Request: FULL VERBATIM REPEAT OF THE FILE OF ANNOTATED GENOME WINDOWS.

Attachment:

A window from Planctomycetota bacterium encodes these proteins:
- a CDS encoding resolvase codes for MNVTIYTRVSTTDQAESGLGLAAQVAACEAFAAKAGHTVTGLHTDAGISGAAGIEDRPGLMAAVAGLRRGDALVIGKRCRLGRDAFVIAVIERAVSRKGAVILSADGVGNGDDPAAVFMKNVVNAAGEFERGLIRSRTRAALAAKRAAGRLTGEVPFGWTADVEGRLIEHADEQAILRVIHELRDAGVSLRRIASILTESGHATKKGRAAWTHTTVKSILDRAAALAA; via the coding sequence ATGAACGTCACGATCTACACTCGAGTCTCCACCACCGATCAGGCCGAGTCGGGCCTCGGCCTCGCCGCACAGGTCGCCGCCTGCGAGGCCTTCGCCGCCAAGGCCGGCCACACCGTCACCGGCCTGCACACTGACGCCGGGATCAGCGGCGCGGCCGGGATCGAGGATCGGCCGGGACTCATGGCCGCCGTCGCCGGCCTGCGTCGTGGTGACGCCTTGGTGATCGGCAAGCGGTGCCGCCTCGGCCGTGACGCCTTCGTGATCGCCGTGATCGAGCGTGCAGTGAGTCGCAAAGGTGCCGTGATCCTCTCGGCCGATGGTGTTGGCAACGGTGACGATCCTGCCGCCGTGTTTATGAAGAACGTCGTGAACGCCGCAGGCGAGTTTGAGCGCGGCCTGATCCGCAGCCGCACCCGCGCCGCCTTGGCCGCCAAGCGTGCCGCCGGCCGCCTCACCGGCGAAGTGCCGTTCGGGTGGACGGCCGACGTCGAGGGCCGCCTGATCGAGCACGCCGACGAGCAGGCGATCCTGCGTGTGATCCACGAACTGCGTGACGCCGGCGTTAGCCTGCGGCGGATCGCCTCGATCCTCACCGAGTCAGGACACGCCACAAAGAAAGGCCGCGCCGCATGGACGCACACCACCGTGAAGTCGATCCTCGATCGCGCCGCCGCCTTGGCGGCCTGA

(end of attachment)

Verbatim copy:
A window from Planctomycetota bacterium encodes these proteins:
- a CDS encoding resolvase codes for MNVTIYTRVSTTDQAESGLGLAAQVAACEAFAAKAGHTVTGLHTDAGISGAAGIEDRPGLMAAVAGLRRGDALVIGKRCRLGRDAFVIAVIERAVSRKGAVILSADGVGNGDDPAAVFMKNVVNAAGEFERGLIRSRTRAALAAKRAAGRLTGEVPFGWTADVEGRLIEHADEQAILRVIHELRDAGVSLRRIASILTESGHATKKGRAAWTHTTVKSILDRAAALAA; via the coding sequence ATGAACGTCACGATCTACACTCGAGTCTCCACCACCGATCAGGCCGAGTCGGGCCTCGGCCTCGCCGCACAGGTCGCCGCCTGCGAGGCCTTCGCCGCCAAGGCCGGCCACACCGTCACCGGCCTGCACACTGACGCCGGGATCAGCGGCGCGGCCGGGATCGAGGATCGGCCGGGACTCATGGCCGCCGTCGCCGGCCTGCGTCGTGGTGACGCCTTGGTGATCGGCAAGCGGTGCCGCCTCGGCCGTGACGCCTTCGTGATCGCCGTGATCGAGCGTGCAGTGAGTCGCAAAGGTGCCGTGATCCTCTCGGCCGATGGTGTTGGCAACGGTGACGATCCTGCCGCCGTGTTTATGAAGAACGTCGTGAACGCCGCAGGCGAGTTTGAGCGCGGCCTGATCCGCAGCCGCACCCGCGCCGCCTTGGCCGCCAAGCGTGCCGCCGGCCGCCTCACCGGCGAAGTGCCGTTCGGGTGGACGGCCGACGTCGAGGGCCGCCTGATCGAGCACGCCGACGAGCAGGCGATCCTGCGTGTGATCCACGAACTGCGTGACGCCGGCGTTAGCCTGCGGCGGATCGCCTCGATCCTCACCGAGTCAGGACACGCCACAAAGAAAGGCCGCGCCGCATGGACGCACACCACCGTGAAGTCGATCCTCGATCGCGCCGCCGCCTTGGCGGCCTGA